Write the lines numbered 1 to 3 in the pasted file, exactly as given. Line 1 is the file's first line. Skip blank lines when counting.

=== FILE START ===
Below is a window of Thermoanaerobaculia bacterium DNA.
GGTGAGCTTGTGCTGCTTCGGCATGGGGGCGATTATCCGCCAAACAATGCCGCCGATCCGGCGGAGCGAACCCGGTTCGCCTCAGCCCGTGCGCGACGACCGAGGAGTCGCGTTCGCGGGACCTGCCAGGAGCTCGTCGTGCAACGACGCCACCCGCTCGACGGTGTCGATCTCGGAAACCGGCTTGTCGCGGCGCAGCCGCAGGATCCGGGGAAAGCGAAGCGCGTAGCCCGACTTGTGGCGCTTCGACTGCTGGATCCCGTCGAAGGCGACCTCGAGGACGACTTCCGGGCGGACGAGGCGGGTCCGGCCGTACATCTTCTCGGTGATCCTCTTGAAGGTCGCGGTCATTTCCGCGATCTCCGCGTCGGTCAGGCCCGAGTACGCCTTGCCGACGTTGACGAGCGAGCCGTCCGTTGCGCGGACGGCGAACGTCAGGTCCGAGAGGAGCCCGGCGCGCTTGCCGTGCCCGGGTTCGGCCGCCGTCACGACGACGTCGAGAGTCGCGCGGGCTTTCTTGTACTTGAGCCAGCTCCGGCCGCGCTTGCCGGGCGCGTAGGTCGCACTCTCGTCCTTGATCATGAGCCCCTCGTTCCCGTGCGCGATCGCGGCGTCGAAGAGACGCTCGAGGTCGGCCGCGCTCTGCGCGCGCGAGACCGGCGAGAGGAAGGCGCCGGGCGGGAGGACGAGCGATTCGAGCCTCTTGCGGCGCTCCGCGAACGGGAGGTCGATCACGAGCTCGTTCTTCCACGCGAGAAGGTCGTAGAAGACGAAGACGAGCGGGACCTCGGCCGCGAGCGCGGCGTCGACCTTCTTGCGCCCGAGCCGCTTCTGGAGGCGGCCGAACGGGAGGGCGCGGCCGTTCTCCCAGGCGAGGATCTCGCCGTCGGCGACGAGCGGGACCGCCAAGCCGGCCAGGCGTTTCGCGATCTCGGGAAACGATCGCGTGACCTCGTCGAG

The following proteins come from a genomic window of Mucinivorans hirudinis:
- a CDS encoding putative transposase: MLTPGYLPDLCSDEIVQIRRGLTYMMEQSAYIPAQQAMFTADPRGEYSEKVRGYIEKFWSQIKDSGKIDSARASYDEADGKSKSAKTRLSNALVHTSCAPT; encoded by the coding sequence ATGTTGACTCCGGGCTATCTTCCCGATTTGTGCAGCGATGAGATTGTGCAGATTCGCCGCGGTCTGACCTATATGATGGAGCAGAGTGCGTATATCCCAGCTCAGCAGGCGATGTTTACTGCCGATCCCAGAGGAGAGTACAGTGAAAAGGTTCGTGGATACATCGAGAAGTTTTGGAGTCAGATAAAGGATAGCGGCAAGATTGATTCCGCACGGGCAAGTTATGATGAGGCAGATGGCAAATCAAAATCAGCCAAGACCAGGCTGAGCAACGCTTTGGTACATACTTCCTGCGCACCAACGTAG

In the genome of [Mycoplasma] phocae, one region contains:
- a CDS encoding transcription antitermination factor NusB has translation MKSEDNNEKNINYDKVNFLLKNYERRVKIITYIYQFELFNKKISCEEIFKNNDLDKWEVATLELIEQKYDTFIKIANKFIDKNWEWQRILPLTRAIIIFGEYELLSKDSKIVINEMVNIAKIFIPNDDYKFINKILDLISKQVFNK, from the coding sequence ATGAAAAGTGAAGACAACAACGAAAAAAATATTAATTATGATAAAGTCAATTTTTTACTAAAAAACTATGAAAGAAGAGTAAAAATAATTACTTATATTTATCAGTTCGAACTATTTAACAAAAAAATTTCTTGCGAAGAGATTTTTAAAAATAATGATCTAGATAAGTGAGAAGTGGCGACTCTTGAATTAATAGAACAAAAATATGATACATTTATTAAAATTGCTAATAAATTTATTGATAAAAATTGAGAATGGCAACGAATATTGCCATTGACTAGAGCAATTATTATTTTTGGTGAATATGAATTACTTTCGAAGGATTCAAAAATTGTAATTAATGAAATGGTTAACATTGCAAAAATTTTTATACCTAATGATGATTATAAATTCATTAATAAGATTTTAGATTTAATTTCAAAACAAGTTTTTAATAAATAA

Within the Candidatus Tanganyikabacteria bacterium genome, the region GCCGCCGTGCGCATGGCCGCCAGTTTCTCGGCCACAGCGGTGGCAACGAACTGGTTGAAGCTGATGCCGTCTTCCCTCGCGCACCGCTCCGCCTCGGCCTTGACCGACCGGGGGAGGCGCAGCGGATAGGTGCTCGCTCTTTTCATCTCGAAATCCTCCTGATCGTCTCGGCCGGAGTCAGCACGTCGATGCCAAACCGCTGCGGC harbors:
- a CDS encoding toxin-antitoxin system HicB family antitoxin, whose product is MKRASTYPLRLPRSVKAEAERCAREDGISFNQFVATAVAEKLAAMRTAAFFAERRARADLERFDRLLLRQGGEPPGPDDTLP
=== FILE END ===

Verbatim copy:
Below is a window of Thermoanaerobaculia bacterium DNA.
GGTGAGCTTGTGCTGCTTCGGCATGGGGGCGATTATCCGCCAAACAATGCCGCCGATCCGGCGGAGCGAACCCGGTTCGCCTCAGCCCGTGCGCGACGACCGAGGAGTCGCGTTCGCGGGACCTGCCAGGAGCTCGTCGTGCAACGACGCCACCCGCTCGACGGTGTCGATCTCGGAAACCGGCTTGTCGCGGCGCAGCCGCAGGATCCGGGGAAAGCGAAGCGCGTAGCCCGACTTGTGGCGCTTCGACTGCTGGATCCCGTCGAAGGCGACCTCGAGGACGACTTCCGGGCGGACGAGGCGGGTCCGGCCGTACATCTTCTCGGTGATCCTCTTGAAGGTCGCGGTCATTTCCGCGATCTCCGCGTCGGTCAGGCCCGAGTACGCCTTGCCGACGTTGACGAGCGAGCCGTCCGTTGCGCGGACGGCGAACGTCAGGTCCGAGAGGAGCCCGGCGCGCTTGCCGTGCCCGGGTTCGGCCGCCGTCACGACGACGTCGAGAGTCGCGCGGGCTTTCTTGTACTTGAGCCAGCTCCGGCCGCGCTTGCCGGGCGCGTAGGTCGCACTCTCGTCCTTGATCATGAGCCCCTCGTTCCCGTGCGCGATCGCGGCGTCGAAGAGACGCTCGAGGTCGGCCGCGCTCTGCGCGCGCGAGACCGGCGAGAGGAAGGCGCCGGGCGGGAGGACGAGCGATTCGAGCCTCTTGCGGCGCTCCGCGAACGGGAGGTCGATCACGAGCTCGTTCTTCCACGCGAGAAGGTCGTAGAAGACGAAGACGAGCGGGACCTCGGCCGCGAGCGCGGCGTCGACCTTCTTGCGCCCGAGCCGCTTCTGGAGGCGGCCGAACGGGAGGGCGCGGCCGTTCTCCCAGGCGAGGATCTCGCCGTCGGCGACGAGCGGGACCGCCAAGCCGGCCAGGCGTTTCGCGATCTCGGGAAACGATCGCGTGACCTCGTCGAG

The following proteins come from a genomic window of Mucinivorans hirudinis: